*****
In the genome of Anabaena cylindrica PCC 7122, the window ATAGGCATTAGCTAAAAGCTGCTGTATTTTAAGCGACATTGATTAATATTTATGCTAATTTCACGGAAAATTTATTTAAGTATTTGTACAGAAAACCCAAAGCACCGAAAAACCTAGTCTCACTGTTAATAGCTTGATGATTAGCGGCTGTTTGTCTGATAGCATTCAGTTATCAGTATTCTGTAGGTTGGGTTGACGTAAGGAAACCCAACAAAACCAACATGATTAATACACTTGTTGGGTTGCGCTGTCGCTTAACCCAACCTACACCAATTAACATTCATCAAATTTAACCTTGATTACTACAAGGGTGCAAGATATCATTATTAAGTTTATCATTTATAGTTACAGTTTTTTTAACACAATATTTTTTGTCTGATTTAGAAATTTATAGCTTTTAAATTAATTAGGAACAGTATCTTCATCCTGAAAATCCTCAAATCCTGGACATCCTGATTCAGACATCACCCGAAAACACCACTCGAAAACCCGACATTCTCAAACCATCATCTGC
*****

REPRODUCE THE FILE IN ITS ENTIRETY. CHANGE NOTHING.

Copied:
In the genome of Anabaena cylindrica PCC 7122, the window ATAGGCATTAGCTAAAAGCTGCTGTATTTTAAGCGACATTGATTAATATTTATGCTAATTTCACGGAAAATTTATTTAAGTATTTGTACAGAAAACCCAAAGCACCGAAAAACCTAGTCTCACTGTTAATAGCTTGATGATTAGCGGCTGTTTGTCTGATAGCATTCAGTTATCAGTATTCTGTAGGTTGGGTTGACGTAAGGAAACCCAACAAAACCAACATGATTAATACACTTGTTGGGTTGCGCTGTCGCTTAACCCAACCTACACCAATTAACATTCATCAAATTTAACCTTGATTACTACAAGGGTGCAAGATATCATTATTAAGTTTATCATTTATAGTTACAGTTTTTTTAACACAATATTTTTTGTCTGATTTAGAAATTTATAGCTTTTAAATTAATTAGGAACAGTATCTTCATCCTGAAAATCCTCAAATCCTGGACATCCTGATTCAGACATCACCCGAAAACACCACTCGAAAACCCGACATTCTCAAACCATCATCTGC